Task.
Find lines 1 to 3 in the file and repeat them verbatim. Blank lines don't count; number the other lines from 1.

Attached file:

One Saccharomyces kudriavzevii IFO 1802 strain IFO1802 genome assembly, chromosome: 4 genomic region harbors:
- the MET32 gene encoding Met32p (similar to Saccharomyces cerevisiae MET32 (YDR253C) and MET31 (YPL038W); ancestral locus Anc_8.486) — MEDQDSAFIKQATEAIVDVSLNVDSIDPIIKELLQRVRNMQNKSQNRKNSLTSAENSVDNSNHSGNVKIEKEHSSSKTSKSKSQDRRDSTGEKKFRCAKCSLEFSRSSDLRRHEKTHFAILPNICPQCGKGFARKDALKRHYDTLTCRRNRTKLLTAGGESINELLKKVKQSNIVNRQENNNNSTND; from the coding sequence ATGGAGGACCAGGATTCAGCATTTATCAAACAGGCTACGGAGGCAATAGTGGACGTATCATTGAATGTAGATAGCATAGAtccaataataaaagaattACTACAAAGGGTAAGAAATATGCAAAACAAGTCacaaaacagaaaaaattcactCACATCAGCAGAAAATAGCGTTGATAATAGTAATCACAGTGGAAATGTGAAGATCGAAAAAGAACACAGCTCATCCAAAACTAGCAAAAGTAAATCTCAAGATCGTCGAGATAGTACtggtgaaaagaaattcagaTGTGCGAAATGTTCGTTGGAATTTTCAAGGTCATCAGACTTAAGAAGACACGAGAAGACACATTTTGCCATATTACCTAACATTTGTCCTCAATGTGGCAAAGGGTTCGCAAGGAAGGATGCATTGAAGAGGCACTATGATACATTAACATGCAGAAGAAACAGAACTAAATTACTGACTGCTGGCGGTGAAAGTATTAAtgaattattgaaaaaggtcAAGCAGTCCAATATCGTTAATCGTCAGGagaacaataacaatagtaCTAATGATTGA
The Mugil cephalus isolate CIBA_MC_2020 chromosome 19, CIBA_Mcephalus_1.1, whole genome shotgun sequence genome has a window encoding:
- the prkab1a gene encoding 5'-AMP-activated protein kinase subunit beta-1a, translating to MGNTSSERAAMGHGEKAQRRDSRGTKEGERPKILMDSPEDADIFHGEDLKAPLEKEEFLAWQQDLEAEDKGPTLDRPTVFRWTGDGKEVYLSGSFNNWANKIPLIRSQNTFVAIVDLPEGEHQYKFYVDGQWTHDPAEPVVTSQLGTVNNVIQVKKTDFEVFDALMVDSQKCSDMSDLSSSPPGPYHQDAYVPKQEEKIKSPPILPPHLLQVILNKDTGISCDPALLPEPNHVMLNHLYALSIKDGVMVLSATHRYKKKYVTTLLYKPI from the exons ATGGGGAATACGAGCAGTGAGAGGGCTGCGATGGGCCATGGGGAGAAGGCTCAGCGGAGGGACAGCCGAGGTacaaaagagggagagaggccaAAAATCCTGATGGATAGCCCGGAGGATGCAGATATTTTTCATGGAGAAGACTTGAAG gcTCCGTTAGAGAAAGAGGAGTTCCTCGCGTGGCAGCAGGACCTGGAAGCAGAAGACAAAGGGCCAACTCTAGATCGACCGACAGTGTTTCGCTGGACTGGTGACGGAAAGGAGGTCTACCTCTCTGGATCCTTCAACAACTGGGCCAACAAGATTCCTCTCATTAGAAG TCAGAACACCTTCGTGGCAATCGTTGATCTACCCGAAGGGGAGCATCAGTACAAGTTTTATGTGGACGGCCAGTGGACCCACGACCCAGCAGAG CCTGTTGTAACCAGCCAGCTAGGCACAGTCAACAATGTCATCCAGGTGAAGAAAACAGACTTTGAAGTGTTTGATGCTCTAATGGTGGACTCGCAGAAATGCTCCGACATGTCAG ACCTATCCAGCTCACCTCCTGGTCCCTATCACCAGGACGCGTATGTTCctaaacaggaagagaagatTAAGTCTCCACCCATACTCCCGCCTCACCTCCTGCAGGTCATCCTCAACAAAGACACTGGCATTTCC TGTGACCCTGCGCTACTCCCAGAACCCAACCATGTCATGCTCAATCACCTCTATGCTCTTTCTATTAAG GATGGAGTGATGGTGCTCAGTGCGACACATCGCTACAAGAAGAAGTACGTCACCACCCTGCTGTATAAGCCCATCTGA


One Saccharomyces kudriavzevii IFO 1802 strain IFO1802 genome assembly, chromosome: 4 genomic region harbors:
- the MET32 gene encoding Met32p (similar to Saccharomyces cerevisiae MET32 (YDR253C) and MET31 (YPL038W); ancestral locus Anc_8.486) — MEDQDSAFIKQATEAIVDVSLNVDSIDPIIKELLQRVRNMQNKSQNRKNSLTSAENSVDNSNHSGNVKIEKEHSSSKTSKSKSQDRRDSTGEKKFRCAKCSLEFSRSSDLRRHEKTHFAILPNICPQCGKGFARKDALKRHYDTLTCRRNRTKLLTAGGESINELLKKVKQSNIVNRQENNNNSTND; from the coding sequence ATGGAGGACCAGGATTCAGCATTTATCAAACAGGCTACGGAGGCAATAGTGGACGTATCATTGAATGTAGATAGCATAGAtccaataataaaagaattACTACAAAGGGTAAGAAATATGCAAAACAAGTCacaaaacagaaaaaattcactCACATCAGCAGAAAATAGCGTTGATAATAGTAATCACAGTGGAAATGTGAAGATCGAAAAAGAACACAGCTCATCCAAAACTAGCAAAAGTAAATCTCAAGATCGTCGAGATAGTACtggtgaaaagaaattcagaTGTGCGAAATGTTCGTTGGAATTTTCAAGGTCATCAGACTTAAGAAGACACGAGAAGACACATTTTGCCATATTACCTAACATTTGTCCTCAATGTGGCAAAGGGTTCGCAAGGAAGGATGCATTGAAGAGGCACTATGATACATTAACATGCAGAAGAAACAGAACTAAATTACTGACTGCTGGCGGTGAAAGTATTAAtgaattattgaaaaaggtcAAGCAGTCCAATATCGTTAATCGTCAGGagaacaataacaatagtaCTAATGATTGA
The Mugil cephalus isolate CIBA_MC_2020 chromosome 19, CIBA_Mcephalus_1.1, whole genome shotgun sequence genome has a window encoding: